Friday 27 March 2009
John Bullar puts this baby combi machine to the test
The Robland HX310 is a medium-sized universal (combination) machine. Built in the company's Belgian factory, largely from European components, it combines a circular table saw, planer/thicknesser and spindle moulder in one single tidy chassis. Its newly styled front panel design is being introduced across the Robland range.
Some sharp-eyed readers may have spotted that we examined another Robland combination machine, the NX310, in F&C150. While the model tested here has a slightly smaller capacity for some jobs, it is pleasing to note that it is physically quite a lot smaller than the other machine; by their nature, combis like these tend to be favoured by small workshops where the space they occupy is at a premium. This HX is also around £800 cheaper than the NX so I was particularly interested to see how well it would perform.
SawingThe start and stop buttons together with the motor selector switch are recessed in an operator-facing panel. A dedicated 3hp motor gives the 250mm sawblade plenty of oomph, so it easily handles hardwood stock up to the maximum 85mm thickness which fits under the crown guard.
The sliding table glides like a dream, even when it is loaded up with a brawny slice of tree trunk.
The extending crosscut fence is fitted with a pair of chunky flip-over stops which securely locate the wood with little chance of them springing sideways.
Rip-cutting against the fence is limited to 600mm wide, and if the board was any wider you would need to guide it manually; however, there is no option for a scoring blade to prevent tearout from laminated surfaces. Although it has a panel saw-type sliding table, this is not the ideal machine for someone who has to handle a lot of man-made sheet or laminated stock for kitchen cabinetry and the like.
Peering beneath the sliding table, I was surprised to see the dust extraction port reduces to about half its diameter inside the machine casing; however, considering the small aperture it has to suck through around the blade, this is probably adequate and there was no sign of it choking up during my test.
PlaningTo move from rip-sawing to surface planing you need to remove one fence and replace it with another in almost the same position - it's surprising Robland couldn't have made the same fence do both jobs; otherwise the change is straightforward.
The 70mm cutter block comes fitted with three high-speed-steel knives as standard and a simple alignment tool pretty well removes the need for any fiddly adjustment.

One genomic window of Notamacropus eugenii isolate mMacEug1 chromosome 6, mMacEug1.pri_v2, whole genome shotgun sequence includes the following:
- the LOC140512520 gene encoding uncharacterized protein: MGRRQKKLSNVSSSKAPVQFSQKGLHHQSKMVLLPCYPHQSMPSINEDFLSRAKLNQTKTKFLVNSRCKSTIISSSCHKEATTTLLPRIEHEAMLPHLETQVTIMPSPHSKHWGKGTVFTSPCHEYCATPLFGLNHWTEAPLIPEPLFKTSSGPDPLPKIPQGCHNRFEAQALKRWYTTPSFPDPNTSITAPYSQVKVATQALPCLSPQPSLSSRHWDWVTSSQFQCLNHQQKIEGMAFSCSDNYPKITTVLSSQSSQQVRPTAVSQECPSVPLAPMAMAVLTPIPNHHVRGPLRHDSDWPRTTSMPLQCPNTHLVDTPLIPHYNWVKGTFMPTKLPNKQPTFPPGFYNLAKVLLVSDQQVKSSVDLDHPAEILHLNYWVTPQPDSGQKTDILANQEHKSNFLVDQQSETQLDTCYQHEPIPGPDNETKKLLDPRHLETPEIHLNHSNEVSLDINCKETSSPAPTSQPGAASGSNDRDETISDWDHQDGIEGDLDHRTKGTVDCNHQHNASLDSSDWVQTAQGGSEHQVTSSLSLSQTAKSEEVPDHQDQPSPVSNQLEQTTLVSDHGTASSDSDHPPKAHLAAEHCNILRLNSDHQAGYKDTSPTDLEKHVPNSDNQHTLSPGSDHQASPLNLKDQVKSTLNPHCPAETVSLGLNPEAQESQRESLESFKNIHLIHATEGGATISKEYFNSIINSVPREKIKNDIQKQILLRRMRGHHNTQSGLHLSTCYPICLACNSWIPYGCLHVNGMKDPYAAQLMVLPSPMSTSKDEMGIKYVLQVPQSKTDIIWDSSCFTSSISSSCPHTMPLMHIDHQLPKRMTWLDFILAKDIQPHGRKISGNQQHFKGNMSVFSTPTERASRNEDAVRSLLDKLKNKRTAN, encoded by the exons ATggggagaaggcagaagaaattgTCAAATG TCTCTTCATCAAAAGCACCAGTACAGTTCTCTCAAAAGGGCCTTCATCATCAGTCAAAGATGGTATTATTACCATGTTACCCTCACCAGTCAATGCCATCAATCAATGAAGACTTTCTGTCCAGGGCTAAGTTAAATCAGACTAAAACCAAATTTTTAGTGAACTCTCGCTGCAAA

The infeed and outfeed tables are smooth and well levelled with deep ribbing underneath, and the vibration is negligible. Results from the planer were good. Alternatively you can order the HX310 with an optional Tersa knife block.
ThicknessingThe surface planing tables lift out of the way ready for thicknessing, swinging back from the machine in a butterfly-wing action to give moderately good access to the cutter block and steel feed rollers.
Rise and fall of the cast-iron thicknessing table beneath is supported on a substantial central column with a basic height indication on the end of the table. The height was not particularly easy to read or accurate but I always check important thicknesses with a dial or Vernier gauge anyway. The table and cutter were level, providing even thicknessing to within 0.1 of a millimetre across the width of a 180mm board.
Spindle MouldingThe spindle moulder has a fixed-speed drive belt so there is only one speed available on the single-phase machine. The 3-phase version offers half speed by electriconically switching the motor windings from the recessed control panel. This arrangement simplifies the design and probably makes it more robust compared to belt speed changing, but it does mean that big cutters may have to work fast. No tilt is available.
The cast-iron guard and aluminium fence are pretty sturdy and stood up rigidly to the beating they got when making a deep profile in one pass. I couldn't fault the finish, although for fine furniture work I would sneak up on the shape in smaller bites. This is a sturdy basic moulder without some of the finer points found on bigger machines.
MortisingThere is also a slot-mortising option, which happened to be fitted on the machine I tested. This takes the form of a long router-like cutter secured in a chuck on the end of the planer spindle.
The wood is clamped to a small cast-iron table on a sliding outrigger mechanism beneath the chuck.
This system, commonly available on European machines, has never really caught on in the UK; however the Robland mortiser is a particularly sturdy example and anyone taking up the option can expect clean-cut joints from it.
The verdictThe HX310 is a tidy machine, not quite as versatile as its bigger brother the NX310. For example: lack of scoring option means you cannot make a clean cut on laminated kitchen panels and 1-speed moulding on the single-phase version could be limiting if you do a lot of shaping; however, the HX is as rock-solid as the rest of the Robland range.
While owning a combi cuts down the number of machines needed in the workshop from three or four to just one, packing several small machines into one chassis can sometimes result in a bit of a monster. The overall size of the HX310 shown in the manual is 2753 x 1775mm including the mortiser. Without it the footprint is around 2310 x 1775mm. In practice you obviously need more
space each side to slide the table, extend the crosscut fence and walk around the machine. Not cheap, the HX310 is good value.